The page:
Celebrate the beauty of spring by making a magical fairy garden all your own
Your little one is no stranger to enchantments: from peering under rocks to fashioning wings and wands, the kingdom of the fairy is a magical place perfect for budding imaginations. What better way than to combine a love of the fae with a little small-scale gardening, of the little people, by the little people, and for the little people! We’ve got an easy tutorial on how to make a fairy garden for kids right here. For more seasonal fun, try a different gardening project for kids or giggle at a few spring jokes.
What You Need to Make a Fairy Garden for Kids
A garden pot. Preferably one that is wide and/or bowl-shaped, so you have more room for all the tiny things, but any will do. Don’t forget the potting soil!
Plants. You can use annuals like lobelia, violets, or marigolds, or use succulents/sedum or other dwarf ground covers. If you want to get elaborate, get some bonsai trees. If your garden is indoor-only, look for teeny-tiny house plants, which you can pick up at a garden center for only a few dollars. Be sure and water the plants when you bring them home and before planting.
Shortcut: no plants or place to really grow them? Try a little florist moss for a woodland effect without the woods!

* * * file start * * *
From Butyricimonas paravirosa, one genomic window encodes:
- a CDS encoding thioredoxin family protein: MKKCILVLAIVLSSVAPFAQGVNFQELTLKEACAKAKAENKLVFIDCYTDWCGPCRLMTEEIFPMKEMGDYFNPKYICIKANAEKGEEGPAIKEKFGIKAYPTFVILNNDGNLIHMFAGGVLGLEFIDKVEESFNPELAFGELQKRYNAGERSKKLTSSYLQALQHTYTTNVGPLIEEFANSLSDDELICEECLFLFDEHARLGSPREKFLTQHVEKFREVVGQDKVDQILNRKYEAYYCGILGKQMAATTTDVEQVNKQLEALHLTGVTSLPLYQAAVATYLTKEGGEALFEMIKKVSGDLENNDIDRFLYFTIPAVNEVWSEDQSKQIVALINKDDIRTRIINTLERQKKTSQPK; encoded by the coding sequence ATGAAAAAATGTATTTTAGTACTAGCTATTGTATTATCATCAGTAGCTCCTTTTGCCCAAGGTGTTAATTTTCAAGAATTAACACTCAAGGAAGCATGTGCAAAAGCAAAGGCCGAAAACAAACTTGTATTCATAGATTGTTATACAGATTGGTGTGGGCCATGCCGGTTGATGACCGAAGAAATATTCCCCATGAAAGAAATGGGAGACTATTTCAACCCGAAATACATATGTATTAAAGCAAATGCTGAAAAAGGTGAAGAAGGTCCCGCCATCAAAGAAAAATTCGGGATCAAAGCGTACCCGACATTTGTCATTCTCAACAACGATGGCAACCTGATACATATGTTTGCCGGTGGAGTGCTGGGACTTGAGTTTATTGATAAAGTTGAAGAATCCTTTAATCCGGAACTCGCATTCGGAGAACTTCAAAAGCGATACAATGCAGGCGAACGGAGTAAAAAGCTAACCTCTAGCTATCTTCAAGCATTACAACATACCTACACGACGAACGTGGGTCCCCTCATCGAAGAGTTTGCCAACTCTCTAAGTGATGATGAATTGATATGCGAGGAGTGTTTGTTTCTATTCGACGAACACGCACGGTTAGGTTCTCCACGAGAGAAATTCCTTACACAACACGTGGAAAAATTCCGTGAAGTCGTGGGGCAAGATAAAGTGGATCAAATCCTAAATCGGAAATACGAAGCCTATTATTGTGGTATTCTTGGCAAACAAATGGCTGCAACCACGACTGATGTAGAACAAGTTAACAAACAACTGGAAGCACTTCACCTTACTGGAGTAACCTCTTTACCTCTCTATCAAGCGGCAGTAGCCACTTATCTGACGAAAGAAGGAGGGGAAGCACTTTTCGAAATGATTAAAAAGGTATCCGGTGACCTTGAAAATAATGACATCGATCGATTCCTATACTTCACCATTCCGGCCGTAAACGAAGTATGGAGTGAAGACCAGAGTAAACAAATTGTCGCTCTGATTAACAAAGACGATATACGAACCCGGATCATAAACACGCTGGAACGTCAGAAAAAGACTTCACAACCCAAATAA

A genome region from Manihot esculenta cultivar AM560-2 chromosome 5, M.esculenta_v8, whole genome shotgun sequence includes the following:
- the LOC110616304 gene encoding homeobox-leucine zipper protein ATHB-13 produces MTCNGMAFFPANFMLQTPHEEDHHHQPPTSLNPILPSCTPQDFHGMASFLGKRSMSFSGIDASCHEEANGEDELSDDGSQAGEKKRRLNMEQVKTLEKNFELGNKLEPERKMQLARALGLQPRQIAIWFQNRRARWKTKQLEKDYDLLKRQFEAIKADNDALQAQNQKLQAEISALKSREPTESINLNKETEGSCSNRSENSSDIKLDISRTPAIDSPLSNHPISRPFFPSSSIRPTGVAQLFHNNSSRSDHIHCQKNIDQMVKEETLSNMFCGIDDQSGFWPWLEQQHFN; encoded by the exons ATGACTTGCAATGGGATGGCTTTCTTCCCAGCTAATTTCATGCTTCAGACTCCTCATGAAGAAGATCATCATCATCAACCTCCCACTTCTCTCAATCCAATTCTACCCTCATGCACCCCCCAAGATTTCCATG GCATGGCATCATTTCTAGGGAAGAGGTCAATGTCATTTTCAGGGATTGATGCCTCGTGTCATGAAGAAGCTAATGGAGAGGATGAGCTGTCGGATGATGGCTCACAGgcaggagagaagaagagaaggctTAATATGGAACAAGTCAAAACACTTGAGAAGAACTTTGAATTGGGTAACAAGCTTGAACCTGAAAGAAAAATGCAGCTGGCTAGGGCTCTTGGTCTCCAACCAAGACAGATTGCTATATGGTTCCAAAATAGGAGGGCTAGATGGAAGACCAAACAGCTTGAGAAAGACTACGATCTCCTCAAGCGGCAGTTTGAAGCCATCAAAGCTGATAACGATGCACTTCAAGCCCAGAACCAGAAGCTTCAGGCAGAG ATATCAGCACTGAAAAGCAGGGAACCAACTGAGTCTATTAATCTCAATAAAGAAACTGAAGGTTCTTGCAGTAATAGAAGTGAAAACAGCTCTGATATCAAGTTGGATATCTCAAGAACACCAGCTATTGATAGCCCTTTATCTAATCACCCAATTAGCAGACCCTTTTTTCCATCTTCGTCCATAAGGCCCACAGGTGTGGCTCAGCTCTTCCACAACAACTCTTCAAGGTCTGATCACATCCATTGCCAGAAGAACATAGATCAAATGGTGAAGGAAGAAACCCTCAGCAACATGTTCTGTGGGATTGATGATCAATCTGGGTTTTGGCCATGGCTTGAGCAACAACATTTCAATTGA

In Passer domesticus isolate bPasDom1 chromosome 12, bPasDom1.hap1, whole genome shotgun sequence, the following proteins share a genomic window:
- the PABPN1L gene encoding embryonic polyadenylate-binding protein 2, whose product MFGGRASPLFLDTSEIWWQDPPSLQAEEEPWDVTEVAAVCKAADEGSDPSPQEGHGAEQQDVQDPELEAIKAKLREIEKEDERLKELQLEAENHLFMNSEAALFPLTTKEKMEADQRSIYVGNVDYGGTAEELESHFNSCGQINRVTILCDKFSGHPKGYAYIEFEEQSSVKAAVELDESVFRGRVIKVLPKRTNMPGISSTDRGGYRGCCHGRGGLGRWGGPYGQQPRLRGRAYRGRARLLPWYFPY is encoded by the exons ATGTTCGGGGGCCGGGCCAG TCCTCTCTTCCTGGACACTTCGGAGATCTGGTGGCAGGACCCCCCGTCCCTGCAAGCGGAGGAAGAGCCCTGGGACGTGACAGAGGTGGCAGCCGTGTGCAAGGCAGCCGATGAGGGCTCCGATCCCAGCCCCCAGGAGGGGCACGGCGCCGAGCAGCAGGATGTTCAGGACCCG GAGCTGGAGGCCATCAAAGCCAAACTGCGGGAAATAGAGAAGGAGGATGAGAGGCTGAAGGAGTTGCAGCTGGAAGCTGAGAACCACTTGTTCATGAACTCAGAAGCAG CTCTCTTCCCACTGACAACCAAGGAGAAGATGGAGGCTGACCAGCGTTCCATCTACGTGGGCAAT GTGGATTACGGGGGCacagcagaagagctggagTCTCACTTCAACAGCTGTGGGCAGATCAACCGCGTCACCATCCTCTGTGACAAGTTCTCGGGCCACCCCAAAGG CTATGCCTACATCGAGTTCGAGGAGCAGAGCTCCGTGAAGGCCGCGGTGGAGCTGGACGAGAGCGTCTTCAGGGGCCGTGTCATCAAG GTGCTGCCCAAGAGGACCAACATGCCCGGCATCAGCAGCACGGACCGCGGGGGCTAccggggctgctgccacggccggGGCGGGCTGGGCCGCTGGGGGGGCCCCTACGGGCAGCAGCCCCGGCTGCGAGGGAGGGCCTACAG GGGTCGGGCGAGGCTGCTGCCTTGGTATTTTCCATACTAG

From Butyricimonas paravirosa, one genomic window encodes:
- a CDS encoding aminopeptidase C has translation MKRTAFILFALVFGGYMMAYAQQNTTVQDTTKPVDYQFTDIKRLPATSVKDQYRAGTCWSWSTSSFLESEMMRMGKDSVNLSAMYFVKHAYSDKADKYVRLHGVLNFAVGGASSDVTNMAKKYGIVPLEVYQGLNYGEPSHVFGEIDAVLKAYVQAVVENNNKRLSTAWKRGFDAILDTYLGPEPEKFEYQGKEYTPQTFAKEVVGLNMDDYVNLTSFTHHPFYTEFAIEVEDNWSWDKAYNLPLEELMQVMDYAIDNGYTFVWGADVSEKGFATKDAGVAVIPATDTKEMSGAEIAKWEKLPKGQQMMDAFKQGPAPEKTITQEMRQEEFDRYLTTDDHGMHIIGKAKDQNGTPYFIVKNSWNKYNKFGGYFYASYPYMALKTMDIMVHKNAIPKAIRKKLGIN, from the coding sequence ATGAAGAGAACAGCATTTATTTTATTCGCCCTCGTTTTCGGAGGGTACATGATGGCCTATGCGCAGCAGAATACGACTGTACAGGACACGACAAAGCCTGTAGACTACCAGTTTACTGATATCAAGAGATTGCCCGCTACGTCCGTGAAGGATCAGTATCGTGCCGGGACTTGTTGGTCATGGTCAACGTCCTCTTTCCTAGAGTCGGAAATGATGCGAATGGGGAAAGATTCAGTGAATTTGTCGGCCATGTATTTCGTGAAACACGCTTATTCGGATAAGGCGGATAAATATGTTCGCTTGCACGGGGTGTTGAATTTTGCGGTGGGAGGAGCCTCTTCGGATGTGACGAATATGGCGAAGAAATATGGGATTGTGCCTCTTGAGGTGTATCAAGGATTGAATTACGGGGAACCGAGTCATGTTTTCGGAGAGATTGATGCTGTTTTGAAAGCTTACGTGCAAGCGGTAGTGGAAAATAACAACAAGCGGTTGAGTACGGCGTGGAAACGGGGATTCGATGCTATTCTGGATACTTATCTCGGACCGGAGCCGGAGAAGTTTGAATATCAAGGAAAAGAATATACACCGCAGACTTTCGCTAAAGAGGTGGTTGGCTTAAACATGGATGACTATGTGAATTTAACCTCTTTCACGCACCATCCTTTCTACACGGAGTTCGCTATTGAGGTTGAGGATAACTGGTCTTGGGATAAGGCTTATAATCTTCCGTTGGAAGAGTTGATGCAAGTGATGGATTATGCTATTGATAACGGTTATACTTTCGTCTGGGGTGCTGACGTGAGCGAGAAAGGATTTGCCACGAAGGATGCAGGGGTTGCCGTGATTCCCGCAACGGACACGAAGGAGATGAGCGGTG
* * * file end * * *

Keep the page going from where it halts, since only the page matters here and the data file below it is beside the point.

Little Things. Here’s where you can get creative. Decorate your fairy garden with little items found or created. Pinecones trees, stick teepees, and stones for benches or garden paths all give the fairy garden an au naturel feeling. Many nurseries now carry miniature “fairy house” items, but you can scour your toy boxes for the just-right accessory: a petite teacup could become a fountain or reflection pool, little flags from hors d’oeuvres designate fairy territory, large marbles become garden globes. We love this popsicle stick house (and table and chair set). Also, try aquarium stores for tiny castles and similar structures. And don’t forget LEGO bricks!
Create Your Fairy Kingdom
Fill your pot with soil. If you have any larger “structural” items, such as a tiny house, put that in place before you plant. Designate an area where you will put your garden path. Most of the smaller items can be added after, or in some cases, on top of the plants.
Make sure your plants have been watered but aren’t still soaking wet.
Tip: Layout your plants and larger garden decor in the pattern you’d like before you remove the plants from their pots. That way, you can rearrange them a bit before deciding exactly where they’ll go.
Plant your plants with enough space in between them for them to grow. As a rule of thumb, plant the largest plant you have first (i.e. the bonsai tree) and anything that might trail over or creep a bit closer to the edge of the pot. Before you accessorize, be sure you are happy with the placement of your plants. You can move them a bit after planting if necessary, but it’s best to avoid this too much as it will traumatize the plants and they may not thrive.
Tip: If you aren’t using live plants, you still need to create an elevated surface in your pot. If you prefer to skip the dirt, you could try using small pebbles to create a relatively flat surface on which to create your garden.
Now place in an area where fairies are sure to visit: garden, deck, porch, bedroom windowsill, or dresser near a window.